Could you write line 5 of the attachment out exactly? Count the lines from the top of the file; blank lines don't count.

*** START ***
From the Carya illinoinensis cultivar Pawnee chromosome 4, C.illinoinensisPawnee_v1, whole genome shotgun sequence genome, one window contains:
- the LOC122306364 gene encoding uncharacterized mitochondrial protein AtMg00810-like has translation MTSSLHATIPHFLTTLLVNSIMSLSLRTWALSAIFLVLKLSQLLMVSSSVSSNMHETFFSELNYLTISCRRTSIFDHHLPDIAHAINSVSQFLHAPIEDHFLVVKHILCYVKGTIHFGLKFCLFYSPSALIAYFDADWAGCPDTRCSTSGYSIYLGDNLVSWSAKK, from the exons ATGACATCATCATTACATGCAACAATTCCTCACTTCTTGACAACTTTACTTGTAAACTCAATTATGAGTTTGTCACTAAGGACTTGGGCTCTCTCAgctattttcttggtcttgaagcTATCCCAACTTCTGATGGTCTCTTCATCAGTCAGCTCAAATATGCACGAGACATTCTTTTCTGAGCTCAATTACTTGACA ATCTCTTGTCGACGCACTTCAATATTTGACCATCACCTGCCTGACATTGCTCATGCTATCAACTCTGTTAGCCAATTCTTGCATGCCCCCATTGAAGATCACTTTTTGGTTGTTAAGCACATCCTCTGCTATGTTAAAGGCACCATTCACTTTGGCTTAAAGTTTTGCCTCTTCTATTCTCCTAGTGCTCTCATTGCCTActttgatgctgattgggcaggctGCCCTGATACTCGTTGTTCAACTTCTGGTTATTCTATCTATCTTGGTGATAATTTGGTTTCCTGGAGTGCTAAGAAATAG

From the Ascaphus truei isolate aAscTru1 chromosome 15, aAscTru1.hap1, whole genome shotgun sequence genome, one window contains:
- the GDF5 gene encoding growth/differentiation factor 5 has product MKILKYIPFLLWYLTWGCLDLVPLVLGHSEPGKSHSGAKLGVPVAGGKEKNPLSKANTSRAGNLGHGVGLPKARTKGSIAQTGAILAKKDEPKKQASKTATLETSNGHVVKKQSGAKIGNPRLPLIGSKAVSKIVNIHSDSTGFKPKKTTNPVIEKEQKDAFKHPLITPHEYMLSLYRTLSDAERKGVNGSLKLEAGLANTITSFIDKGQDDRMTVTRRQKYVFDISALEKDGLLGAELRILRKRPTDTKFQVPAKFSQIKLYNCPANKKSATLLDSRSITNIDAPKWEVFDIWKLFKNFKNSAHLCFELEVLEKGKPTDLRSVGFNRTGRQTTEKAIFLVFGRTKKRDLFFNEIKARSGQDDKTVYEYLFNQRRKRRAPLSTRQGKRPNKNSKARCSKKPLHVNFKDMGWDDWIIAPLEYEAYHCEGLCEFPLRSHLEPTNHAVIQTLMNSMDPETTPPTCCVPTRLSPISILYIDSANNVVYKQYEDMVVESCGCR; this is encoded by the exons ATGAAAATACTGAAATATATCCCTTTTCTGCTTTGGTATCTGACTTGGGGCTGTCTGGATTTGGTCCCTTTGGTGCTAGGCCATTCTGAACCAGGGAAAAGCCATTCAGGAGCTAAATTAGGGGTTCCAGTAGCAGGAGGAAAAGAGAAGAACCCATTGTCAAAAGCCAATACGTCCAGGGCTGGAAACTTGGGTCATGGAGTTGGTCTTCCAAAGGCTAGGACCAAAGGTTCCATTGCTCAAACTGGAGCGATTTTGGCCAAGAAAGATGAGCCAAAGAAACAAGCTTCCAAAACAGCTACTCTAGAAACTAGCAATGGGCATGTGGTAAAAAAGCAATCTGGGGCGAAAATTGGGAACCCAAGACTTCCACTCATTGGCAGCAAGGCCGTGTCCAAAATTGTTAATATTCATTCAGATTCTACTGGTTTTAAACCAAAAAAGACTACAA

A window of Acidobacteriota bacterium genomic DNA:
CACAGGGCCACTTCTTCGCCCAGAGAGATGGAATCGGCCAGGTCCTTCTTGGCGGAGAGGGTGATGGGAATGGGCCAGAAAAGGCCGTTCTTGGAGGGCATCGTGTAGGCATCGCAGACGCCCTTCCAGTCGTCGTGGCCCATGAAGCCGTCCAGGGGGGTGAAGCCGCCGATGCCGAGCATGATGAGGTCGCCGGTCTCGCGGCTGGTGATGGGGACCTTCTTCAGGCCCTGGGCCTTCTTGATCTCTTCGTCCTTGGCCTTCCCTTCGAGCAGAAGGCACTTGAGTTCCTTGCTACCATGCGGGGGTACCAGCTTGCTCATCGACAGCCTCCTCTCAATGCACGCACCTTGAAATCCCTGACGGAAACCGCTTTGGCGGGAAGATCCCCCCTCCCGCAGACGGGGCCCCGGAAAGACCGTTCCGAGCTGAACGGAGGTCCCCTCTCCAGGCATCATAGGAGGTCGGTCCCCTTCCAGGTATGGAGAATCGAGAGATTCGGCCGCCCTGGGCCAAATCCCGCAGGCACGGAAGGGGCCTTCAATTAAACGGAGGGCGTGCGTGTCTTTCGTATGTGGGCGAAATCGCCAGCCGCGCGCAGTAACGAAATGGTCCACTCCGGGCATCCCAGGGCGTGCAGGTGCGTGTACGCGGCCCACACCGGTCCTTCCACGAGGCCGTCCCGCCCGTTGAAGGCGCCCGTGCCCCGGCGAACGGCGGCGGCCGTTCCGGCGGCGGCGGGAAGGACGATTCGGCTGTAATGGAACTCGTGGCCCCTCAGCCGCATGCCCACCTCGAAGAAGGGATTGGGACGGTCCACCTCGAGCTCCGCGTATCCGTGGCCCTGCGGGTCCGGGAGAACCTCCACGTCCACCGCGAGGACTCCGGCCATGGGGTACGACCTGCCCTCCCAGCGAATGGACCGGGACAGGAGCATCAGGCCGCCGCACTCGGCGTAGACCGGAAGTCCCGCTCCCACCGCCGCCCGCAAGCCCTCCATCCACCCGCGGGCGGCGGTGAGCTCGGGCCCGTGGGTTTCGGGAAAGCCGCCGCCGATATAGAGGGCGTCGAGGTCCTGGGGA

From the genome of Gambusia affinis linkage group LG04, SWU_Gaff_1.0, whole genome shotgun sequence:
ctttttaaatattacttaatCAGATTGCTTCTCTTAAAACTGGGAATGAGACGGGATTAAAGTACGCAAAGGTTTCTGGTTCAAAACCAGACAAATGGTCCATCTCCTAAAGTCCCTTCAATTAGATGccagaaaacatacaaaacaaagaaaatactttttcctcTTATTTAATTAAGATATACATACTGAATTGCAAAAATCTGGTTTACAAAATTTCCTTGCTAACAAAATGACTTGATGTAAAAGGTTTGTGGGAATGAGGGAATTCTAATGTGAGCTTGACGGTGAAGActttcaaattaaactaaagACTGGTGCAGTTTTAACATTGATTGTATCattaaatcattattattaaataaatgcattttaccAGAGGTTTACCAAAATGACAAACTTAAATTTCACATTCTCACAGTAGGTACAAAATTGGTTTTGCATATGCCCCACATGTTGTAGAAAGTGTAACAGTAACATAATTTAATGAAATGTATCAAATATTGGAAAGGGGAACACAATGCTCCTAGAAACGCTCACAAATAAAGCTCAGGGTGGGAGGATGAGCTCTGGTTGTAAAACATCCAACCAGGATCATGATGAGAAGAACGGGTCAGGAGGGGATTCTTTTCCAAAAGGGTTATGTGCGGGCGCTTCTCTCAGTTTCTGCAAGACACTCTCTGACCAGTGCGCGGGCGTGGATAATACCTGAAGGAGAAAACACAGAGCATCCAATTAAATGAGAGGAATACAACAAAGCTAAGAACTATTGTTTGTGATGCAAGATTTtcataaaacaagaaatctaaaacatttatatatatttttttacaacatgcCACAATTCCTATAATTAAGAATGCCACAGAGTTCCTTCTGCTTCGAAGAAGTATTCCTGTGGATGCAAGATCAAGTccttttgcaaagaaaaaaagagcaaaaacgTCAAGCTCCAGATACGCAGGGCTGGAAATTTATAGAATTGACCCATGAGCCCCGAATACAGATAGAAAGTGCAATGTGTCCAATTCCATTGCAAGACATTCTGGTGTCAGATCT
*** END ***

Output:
A window of Acidobacteriota bacterium genomic DNA: